Who we are
The International Center for Agricultural Research in the Dry Areas (ICARDA) is a global research-for-development organization. We envision resilient livelihoods in dryland communities of the developing world with secure access to food, markets, nutrition and health, and the capacity to manage natural resources sustainably. Since its establishment in 1977 as a non-for-profit organization, we have implemented research-for-development programs in 50 countries in the world’s dry areas, spanning from Morocco in North Africa to Bangladesh in South Asia.
What we do
We provide innovative, science-based solutions for communities in the non-tropical dry areas of the developing world, particularly in West, Central, and South Asia and North and sub-Saharan Africa. We work together with a wide network of national agricultural research systems (NARS) and advanced research institutions to enhance their efforts and competencies so that they can drive their own research and development agendas. We also work closely with other CGIAR research centers, NGOs, governments, and the private sector. Our work advances scientific knowledge, shapes practices, and informs policy.
- Evidence shows that 4°C of warming is very likely in non-tropical dry areas by the end of the century. We conserve and use agrobiodiversity in our genebank and small ruminant breeding programs to develop new germplasm and breeds to adapt to this change.
- We lead integrated, rainfed, irrigated, and marginal farming systems for dry areas, using the diversity of crops and livestock to build profitable and sustainable farming enterprises.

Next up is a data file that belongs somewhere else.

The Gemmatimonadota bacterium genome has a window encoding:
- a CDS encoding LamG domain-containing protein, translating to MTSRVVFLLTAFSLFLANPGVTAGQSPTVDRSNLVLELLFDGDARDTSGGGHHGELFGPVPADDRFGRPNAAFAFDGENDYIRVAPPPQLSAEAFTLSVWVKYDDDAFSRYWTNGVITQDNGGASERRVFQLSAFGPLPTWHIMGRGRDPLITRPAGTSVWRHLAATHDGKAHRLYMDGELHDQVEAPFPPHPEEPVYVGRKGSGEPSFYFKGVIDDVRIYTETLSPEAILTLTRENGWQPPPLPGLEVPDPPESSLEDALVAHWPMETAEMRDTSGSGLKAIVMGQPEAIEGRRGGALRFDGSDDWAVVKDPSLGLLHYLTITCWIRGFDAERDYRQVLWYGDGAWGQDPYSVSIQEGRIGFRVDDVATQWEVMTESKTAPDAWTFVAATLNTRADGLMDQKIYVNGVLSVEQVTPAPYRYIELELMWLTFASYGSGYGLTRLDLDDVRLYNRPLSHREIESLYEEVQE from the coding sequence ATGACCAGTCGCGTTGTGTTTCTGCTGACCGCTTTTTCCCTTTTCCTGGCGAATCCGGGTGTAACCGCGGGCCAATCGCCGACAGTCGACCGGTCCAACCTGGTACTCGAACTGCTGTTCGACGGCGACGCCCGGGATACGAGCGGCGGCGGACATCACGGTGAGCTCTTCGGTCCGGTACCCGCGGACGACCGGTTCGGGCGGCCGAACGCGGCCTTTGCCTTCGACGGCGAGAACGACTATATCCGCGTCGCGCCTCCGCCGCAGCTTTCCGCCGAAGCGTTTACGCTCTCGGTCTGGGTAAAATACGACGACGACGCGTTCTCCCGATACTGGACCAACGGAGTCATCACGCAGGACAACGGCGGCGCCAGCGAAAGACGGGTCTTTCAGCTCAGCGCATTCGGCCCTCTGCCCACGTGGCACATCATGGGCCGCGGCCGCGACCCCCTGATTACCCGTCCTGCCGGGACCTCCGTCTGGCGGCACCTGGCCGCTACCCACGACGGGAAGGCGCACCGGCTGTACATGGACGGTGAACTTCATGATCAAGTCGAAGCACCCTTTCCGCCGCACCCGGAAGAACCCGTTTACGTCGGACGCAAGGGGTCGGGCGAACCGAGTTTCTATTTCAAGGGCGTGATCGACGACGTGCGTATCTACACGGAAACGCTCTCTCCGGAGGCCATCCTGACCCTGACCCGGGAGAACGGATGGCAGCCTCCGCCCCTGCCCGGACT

- We develop sustainable value chains for non-tropical dry areas in our mandate crops – barley, lentil, faba bean, wheat, chickpea, and grass pea – and small ruminant livestock.
- We develop innovative approaches to manage water, land, and soil resources to address water scarcity, enhance soil health and productivity, and neutralize land degradation.
- Strategic Plan 2017-2026 (original document)
- Summary of the Strategic Plan
- Highlights of the Strategic Plan
- ICARDA’s Charter
Challenges of dry areas
Non-tropical dry areas cover over 40% of the world’s land surface and span 100 developing countries, with a growing population of more than 2.5 billion people. These people grow 44% of the world’s food and keep half of the world’s livestock, yet almost one-fifth live in chronic poverty. Dry areas also face major challenges, including insufficient rainfall, climate variability and change, land degradation, desertification, recurring droughts, temperature extremes, high population growth, widespread poverty, and unemployment. Additionally, dry areas are home to many fragile and post-conflict states that rely on heavily agrarian economies.
We combine scientific evidence and indigenous knowledge from dryland communities to address these challenges, which also have a considerable impact on emerging global issues of food security, land degradation and climate change. Our research aims to provide the evidence required to better position dryland issues firmly on the research and development agenda at national, regional and global levels.
Our three main goals contribute directly to the Sustainable Development Goals agenda.
- Reduce poverty: by generating higher, diverse and more sustainable incomes through functional markets that result in better standard of living for men, women and children in drylands
- Improve Food, Nutrition Security for Health: by increasing food and nutritional security, improving human health in vulnerable communities
- Improve Natural Resources, Ecosystem Services: by developing equitable and sustainable management practices of land, water resources, energy and biodiversity in drylands for future generations